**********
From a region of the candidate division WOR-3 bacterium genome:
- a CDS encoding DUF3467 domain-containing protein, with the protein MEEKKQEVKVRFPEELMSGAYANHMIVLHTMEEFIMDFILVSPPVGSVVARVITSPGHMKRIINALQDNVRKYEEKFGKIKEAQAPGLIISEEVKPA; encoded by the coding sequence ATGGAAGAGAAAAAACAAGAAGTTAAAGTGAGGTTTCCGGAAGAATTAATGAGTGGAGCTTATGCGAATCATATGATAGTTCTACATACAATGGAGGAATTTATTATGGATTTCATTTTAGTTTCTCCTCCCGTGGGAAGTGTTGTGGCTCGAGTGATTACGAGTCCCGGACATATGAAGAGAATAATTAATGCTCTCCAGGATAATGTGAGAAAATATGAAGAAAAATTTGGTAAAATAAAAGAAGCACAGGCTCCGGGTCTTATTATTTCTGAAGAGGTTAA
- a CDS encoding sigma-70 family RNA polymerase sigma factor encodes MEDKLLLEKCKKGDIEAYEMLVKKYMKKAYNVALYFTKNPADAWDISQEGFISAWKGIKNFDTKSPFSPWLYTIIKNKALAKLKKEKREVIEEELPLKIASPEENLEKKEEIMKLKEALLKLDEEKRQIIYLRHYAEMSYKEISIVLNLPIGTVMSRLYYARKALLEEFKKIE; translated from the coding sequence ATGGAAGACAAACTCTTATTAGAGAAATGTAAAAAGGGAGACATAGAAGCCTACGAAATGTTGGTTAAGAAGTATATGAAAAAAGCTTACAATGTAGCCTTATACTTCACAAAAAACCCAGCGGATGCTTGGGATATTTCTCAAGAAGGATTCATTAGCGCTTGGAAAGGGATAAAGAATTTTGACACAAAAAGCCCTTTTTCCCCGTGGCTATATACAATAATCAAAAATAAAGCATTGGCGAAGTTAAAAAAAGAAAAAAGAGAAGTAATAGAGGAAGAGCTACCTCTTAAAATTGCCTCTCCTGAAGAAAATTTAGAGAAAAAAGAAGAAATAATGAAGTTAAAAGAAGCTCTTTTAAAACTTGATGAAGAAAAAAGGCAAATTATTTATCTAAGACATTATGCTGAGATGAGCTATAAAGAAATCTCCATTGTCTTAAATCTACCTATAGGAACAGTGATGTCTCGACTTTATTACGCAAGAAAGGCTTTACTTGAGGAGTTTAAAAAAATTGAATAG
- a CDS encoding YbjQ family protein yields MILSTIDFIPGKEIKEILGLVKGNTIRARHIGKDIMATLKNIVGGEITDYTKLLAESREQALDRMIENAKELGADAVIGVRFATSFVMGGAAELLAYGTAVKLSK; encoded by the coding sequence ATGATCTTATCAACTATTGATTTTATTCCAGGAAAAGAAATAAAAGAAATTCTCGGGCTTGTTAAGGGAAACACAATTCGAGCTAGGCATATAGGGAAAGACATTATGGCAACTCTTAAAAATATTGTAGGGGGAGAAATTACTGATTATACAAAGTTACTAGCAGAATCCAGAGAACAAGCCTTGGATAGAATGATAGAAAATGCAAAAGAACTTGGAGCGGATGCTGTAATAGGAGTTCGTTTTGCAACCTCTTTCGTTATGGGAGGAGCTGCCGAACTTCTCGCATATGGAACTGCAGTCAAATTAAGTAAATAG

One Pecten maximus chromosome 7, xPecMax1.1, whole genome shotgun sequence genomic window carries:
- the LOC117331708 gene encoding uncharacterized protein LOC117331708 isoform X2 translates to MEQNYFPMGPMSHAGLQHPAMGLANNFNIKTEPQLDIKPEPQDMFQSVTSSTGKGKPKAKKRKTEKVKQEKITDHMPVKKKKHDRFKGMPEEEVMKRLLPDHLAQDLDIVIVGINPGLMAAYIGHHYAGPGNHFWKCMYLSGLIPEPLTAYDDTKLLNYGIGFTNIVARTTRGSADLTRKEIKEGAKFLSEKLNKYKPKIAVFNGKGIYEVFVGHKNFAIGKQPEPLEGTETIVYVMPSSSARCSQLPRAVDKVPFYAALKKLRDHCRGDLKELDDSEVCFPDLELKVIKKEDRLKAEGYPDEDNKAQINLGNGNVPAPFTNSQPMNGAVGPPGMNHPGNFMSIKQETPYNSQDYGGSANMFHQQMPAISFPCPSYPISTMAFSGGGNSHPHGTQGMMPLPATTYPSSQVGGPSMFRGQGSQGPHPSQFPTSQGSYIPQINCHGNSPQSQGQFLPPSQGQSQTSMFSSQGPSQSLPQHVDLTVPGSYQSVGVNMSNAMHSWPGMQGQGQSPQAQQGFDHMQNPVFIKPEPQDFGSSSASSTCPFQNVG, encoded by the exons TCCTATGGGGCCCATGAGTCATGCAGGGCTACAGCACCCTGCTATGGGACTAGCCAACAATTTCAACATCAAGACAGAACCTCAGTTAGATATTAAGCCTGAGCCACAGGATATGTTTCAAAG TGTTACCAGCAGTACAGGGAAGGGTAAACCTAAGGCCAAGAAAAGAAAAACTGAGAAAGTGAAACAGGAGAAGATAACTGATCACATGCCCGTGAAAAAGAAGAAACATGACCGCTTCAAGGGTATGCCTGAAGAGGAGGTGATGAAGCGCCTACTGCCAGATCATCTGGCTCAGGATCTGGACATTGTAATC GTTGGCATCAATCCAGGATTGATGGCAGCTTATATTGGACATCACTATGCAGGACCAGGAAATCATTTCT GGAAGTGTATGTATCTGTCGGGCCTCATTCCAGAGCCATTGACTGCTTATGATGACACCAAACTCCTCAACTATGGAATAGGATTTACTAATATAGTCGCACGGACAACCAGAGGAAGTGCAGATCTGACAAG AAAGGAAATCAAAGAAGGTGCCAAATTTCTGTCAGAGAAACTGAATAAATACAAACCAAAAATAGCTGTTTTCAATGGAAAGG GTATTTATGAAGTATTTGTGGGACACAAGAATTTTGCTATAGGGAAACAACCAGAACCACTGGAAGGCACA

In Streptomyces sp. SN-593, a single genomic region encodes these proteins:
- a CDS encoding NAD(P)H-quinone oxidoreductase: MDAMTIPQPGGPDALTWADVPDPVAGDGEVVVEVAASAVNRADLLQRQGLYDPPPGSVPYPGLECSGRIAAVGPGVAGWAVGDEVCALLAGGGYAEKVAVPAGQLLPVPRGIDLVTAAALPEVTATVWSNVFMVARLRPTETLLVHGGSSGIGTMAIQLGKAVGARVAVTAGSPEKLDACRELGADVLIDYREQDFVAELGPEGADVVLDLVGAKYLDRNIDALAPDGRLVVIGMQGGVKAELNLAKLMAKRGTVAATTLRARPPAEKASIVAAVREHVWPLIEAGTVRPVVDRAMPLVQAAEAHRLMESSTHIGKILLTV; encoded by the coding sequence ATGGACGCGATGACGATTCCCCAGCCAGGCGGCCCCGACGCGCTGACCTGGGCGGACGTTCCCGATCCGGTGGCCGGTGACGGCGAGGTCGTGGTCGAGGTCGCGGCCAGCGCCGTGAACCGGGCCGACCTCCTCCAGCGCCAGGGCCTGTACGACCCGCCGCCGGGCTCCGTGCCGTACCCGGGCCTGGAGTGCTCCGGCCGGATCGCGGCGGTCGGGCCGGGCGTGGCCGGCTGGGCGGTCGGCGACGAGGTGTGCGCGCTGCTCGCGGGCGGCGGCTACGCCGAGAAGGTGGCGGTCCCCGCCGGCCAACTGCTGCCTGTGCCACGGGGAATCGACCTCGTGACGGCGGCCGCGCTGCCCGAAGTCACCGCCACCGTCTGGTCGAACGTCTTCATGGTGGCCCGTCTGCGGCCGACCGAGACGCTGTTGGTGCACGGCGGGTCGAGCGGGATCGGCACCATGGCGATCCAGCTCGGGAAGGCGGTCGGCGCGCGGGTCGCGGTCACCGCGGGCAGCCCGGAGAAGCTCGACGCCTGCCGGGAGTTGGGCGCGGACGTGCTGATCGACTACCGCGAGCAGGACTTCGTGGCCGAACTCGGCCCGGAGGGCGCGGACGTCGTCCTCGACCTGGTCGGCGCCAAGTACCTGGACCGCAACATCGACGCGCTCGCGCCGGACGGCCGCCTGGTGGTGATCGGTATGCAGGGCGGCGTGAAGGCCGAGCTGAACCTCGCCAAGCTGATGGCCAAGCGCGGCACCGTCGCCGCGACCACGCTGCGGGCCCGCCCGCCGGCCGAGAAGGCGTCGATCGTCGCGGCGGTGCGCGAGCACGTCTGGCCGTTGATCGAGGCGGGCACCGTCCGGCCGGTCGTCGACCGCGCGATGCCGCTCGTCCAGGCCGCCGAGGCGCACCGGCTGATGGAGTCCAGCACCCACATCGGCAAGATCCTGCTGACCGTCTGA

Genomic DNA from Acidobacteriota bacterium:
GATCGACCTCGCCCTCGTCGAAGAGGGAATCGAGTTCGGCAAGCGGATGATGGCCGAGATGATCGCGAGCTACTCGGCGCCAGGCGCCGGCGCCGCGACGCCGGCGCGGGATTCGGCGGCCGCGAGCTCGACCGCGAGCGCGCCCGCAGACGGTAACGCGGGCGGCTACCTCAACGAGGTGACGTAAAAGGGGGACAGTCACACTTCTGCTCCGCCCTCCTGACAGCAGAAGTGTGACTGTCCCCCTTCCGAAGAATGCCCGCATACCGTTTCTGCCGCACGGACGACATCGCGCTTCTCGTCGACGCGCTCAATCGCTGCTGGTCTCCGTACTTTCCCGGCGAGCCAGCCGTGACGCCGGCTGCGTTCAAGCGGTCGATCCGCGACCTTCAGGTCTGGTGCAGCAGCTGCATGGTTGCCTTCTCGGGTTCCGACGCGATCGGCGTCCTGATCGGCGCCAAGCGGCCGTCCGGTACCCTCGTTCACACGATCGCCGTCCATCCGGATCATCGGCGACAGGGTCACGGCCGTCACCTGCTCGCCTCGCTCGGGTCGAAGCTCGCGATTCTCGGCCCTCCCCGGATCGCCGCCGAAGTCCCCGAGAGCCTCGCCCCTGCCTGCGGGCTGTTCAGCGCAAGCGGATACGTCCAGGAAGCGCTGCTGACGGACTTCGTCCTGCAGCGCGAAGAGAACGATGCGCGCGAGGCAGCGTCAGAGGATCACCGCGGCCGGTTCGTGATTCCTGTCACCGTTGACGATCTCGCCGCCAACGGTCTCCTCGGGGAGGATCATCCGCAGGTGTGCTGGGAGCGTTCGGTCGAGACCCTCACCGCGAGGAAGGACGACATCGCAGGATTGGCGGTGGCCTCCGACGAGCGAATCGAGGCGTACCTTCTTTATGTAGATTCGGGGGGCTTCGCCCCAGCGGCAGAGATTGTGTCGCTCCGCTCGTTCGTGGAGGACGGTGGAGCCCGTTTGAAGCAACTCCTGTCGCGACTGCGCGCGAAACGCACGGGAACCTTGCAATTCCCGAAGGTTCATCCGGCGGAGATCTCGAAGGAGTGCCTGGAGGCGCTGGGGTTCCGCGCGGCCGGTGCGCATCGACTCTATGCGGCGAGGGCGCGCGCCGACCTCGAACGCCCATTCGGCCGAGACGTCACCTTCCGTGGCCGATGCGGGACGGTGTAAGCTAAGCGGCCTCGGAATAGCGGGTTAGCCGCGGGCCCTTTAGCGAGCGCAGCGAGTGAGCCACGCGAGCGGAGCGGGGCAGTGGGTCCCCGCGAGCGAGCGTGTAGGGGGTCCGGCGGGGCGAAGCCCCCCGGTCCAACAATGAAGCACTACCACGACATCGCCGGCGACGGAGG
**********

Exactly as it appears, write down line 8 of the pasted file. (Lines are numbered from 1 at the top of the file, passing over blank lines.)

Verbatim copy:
- a CDS encoding NAD(P)H-quinone oxidoreductase: MDAMTIPQPGGPDALTWADVPDPVAGDGEVVVEVAASAVNRADLLQRQGLYDPPPGSVPYPGLECSGRIAAVGPGVAGWAVGDEVCALLAGGGYAEKVAVPAGQLLPVPRGIDLVTAAALPEVTATVWSNVFMVARLRPTETLLVHGGSSGIGTMAIQLGKAVGARVAVTAGSPEKLDACRELGADVLIDYREQDFVAELGPEGADVVLDLVGAKYLDRNIDALAPDGRLVVIGMQGGVKAELNLAKLMAKRGTVAATTLRARPPAEKASIVAAVREHVWPLIEAGTVRPVVDRAMPLVQAAEAHRLMESSTHIGKILLTV; encoded by the coding sequence ATGGACGCGATGACGATTCCCCAGCCAGGCGGCCCCGACGCGCTGACCTGGGCGGACGTTCCCGATCCGGTGGCCGGTGACGGCGAGGTCGTGGTCGAGGTCGCGGCCAGCGCCGTGAACCGGGCCGACCTCCTCCAGCGCCAGGGCCTGTACGACCCGCCGCCGGGCTCCGTGCCGTACCCGGGCCTGGAGTGCTCCGGCCGGATCGCGGCGGTCGGGCCGGGCGTGGCCGGCTGGGCGGTCGGCGACGAGGTGTGCGCGCTGCTCGCGGGCGGCGGCTACGCCGAGAAGGTGGCGGTCCCCGCCGGCCAACTGCTGCCTGTGCCACGGGGAATCGACCTCGTGACGGCGGCCGCGCTGCCCGAAGTCACCGCCACCGTCTGGTCGAACGTCTTCATGGTGGCCCGTCTGCGGCCGACCGAGACGCTGTTGGTGCACGGCGGGTCGAGCGGGATCGGCACCATGGCGATCCAGCTCGGGAAGGCGGTCGGCGCGCGGGTCGCGGTCACCGCGGGCAGCCCGGAGAAGCTCGACGCCTGCCGGGAGTTGGGCGCGGACGTGCTGATCGACTACCGCGAGCAGGACTTCGTGGCCGAACTCGGCCCGGAGGGCGCGGACGTCGTCCTCGACCTGGTCGGCGCCAAGTACCTGGACCGCAACATCGACGCGCTCGCGCCGGACGGCCGCCTGGTGGTGATCGGTATGCAGGGCGGCGTGAAGGCCGAGCTGAACCTCGCCAAGCTGATGGCCAAGCGCGGCACCGTCGCCGCGACCACGCTGCGGGCCCGCCCGCCGGCCGAGAAGGCGTCGATCGTCGCGGCGGTGCGCGAGCACGTCTGGCCGTTGATCGAGGCGGGCACCGTCCGGCCGGTCGTCGACCGCGCGATGCCGCTCGTCCAGGCCGCCGAGGCGCACCGGCTGATGGAGTCCAGCACCCACATCGGCAAGATCCTGCTGACCGTCTGA